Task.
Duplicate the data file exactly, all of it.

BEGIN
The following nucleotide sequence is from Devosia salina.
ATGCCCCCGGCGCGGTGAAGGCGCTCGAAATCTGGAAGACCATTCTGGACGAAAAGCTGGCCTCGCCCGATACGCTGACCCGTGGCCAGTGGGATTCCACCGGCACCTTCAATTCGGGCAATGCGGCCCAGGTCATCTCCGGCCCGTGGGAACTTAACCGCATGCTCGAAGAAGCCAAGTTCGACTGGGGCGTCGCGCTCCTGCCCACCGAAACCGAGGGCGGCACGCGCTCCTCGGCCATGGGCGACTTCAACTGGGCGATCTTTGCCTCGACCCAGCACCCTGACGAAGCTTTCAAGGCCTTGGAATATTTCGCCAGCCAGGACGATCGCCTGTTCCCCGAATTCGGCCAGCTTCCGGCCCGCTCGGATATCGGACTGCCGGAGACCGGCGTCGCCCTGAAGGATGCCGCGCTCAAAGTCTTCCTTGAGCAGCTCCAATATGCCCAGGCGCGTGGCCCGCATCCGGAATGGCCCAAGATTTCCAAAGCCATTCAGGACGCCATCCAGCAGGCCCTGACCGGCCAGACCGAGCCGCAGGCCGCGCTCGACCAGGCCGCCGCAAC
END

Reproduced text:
The following nucleotide sequence is from Devosia salina.
ATGCCCCCGGCGCGGTGAAGGCGCTCGAAATCTGGAAGACCATTCTGGACGAAAAGCTGGCCTCGCCCGATACGCTGACCCGTGGCCAGTGGGATTCCACCGGCACCTTCAATTCGGGCAATGCGGCCCAGGTCATCTCCGGCCCGTGGGAACTTAACCGCATGCTCGAAGAAGCCAAGTTCGACTGGGGCGTCGCGCTCCTGCCCACCGAAACCGAGGGCGGCACGCGCTCCTCGGCCATGGGCGACTTCAACTGGGCGATCTTTGCCTCGACCCAGCACCCTGACGAAGCTTTCAAGGCCTTGGAATATTTCGCCAGCCAGGACGATCGCCTGTTCCCCGAATTCGGCCAGCTTCCGGCCCGCTCGGATATCGGACTGCCGGAGACCGGCGTCGCCCTGAAGGATGCCGCGCTCAAAGTCTTCCTTGAGCAGCTCCAATATGCCCAGGCGCGTGGCCCGCATCCGGAATGGCCCAAGATTTCCAAAGCCATTCAGGACGCCATCCAGCAGGCCCTGACCGGCCAGACCGAGCCGCAGGCCGCGCTCGACCAGGCCGCCGCAAC